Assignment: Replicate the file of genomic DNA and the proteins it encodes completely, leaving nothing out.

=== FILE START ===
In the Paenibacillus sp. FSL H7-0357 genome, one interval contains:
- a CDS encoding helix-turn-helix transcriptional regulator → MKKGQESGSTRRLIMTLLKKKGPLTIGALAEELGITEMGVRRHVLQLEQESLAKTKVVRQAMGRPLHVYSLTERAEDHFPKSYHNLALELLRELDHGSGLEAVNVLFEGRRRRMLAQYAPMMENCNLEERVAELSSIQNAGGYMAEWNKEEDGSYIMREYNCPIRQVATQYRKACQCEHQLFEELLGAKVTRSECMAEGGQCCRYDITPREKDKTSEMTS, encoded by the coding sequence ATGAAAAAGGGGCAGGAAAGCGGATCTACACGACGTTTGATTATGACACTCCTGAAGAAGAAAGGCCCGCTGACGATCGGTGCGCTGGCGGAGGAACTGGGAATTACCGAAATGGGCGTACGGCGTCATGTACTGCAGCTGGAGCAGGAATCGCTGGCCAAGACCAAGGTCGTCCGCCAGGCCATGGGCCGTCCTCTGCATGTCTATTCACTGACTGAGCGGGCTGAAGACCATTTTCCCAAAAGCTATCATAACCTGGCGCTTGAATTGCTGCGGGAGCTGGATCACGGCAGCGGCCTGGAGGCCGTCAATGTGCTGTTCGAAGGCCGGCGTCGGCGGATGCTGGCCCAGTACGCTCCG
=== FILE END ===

In the Paenibacillus sp. FSL H7-0357 genome, one interval contains:
- a CDS encoding helix-turn-helix transcriptional regulator → MKKGQESGSTRRLIMTLLKKKGPLTIGALAEELGITEMGVRRHVLQLEQESLAKTKVVRQAMGRPLHVYSLTERAEDHFPKSYHNLALELLRELDHGSGLEAVNVLFEGRRRRMLAQYAPMMENCNLEERVAELSSIQNAGGYMAEWNKEEDGSYIMREYNCPIRQVATQYRKACQCEHQLFEELLGAKVTRSECMAEGGQCCRYDITPREKDKTSEMTS, encoded by the coding sequence ATGAAAAAGGGGCAGGAAAGCGGATCTACACGACGTTTGATTATGACACTCCTGAAGAAGAAAGGCCCGCTGACGATCGGTGCGCTGGCGGAGGAACTGGGAATTACCGAAATGGGCGTACGGCGTCATGTACTGCAGCTGGAGCAGGAATCGCTGGCCAAGACCAAGGTCGTCCGCCAGGCCATGGGCCGTCCTCTGCATGTCTATTCACTGACTGAGCGGGCTGAAGACCATTTTCCCAAAAGCTATCATAACCTGGCGCTTGAATTGCTGCGGGAGCTGGATCACGGCAGCGGCCTGGAGGCCGTCAATGTGCTGTTCGAAGGCCGGCGTCGGCGGATGCTGGCCCAGTACGCTCCG